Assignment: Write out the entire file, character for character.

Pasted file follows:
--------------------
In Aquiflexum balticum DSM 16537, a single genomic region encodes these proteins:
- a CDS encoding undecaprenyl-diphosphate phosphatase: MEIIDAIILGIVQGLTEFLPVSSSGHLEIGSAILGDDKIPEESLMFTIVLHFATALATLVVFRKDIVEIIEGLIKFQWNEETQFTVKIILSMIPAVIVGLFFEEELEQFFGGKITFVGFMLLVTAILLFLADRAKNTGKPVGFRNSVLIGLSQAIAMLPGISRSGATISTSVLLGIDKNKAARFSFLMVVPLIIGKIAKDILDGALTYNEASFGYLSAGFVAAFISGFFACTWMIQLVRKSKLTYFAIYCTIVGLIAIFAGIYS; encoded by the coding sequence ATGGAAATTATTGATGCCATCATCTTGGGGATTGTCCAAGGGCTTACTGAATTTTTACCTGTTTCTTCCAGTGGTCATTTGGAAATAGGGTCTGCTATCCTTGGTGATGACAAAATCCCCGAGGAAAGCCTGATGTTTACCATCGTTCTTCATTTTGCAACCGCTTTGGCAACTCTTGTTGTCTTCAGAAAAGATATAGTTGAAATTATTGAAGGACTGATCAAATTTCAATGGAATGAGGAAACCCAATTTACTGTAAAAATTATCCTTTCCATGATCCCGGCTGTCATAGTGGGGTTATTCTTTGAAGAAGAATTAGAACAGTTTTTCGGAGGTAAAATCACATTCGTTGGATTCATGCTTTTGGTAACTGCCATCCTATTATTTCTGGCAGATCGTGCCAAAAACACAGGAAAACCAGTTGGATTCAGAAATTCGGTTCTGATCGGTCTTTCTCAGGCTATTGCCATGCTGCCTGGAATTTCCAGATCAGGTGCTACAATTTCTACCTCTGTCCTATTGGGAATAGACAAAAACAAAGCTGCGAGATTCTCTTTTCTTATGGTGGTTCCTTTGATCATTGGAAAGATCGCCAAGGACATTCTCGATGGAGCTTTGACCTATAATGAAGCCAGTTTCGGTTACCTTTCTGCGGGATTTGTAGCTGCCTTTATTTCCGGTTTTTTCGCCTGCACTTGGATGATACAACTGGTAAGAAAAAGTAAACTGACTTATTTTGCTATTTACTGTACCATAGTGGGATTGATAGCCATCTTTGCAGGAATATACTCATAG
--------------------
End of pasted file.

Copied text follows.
In Aquiflexum balticum DSM 16537, a single genomic region encodes these proteins:
- a CDS encoding undecaprenyl-diphosphate phosphatase: MEIIDAIILGIVQGLTEFLPVSSSGHLEIGSAILGDDKIPEESLMFTIVLHFATALATLVVFRKDIVEIIEGLIKFQWNEETQFTVKIILSMIPAVIVGLFFEEELEQFFGGKITFVGFMLLVTAILLFLADRAKNTGKPVGFRNSVLIGLSQAIAMLPGISRSGATISTSVLLGIDKNKAARFSFLMVVPLIIGKIAKDILDGALTYNEASFGYLSAGFVAAFISGFFACTWMIQLVRKSKLTYFAIYCTIVGLIAIFAGIYS; encoded by the coding sequence ATGGAAATTATTGATGCCATCATCTTGGGGATTGTCCAAGGGCTTACTGAATTTTTACCTGTTTCTTCCAGTGGTCATTTGGAAATAGGGTCTGCTATCCTTGGTGATGACAAAATCCCCGAGGAAAGCCTGATGTTTACCATCGTTCTTCATTTTGCAACCGCTTTGGCAACTCTTGTTGTCTTCAGAAAAGATATAGTTGAAATTATTGAAGGACTGATCAAATTTCAATGGAATGAGGAAACCCAATTTACTGTAAAAATTATCCTTTCCATGATCCCGGCTGTCATAGTGGGGTTATTCTTTGAAGAAGAATTAGAACAGTTTTTCGGAGGTAAAATCACATTCGTTGGATTCATGCTTTTGGTAACTGCCATCCTATTATTTCTGGCAGATCGTGCCAAAAACACAGGAAAACCAGTTGGATTCAGAAATTCGGTTCTGATCGGTCTTTCTCAGGCTATTGCCATGCTGCCTGGAATTTCCAGATCAGGTGCTACAATTTCTACCTCTGTCCTATTGGGAATAGACAAAAACAAAGCTGCGAGATTCTCTTTTCTTATGGTGGTTCCTTTGATCATTGGAAAGATCGCCAAGGACATTCTCGATGGAGCTTTGACCTATAATGAAGCCAGTTTCGGTTACCTTTCTGCGGGATTTGTAGCTGCCTTTATTTCCGGTTTTTTCGCCTGCACTTGGATGATACAACTGGTAAGAAAAAGTAAACTGACTTATTTTGCTATTTACTGTACCATAGTGGGATTGATAGCCATCTTTGCAGGAATATACTCATAG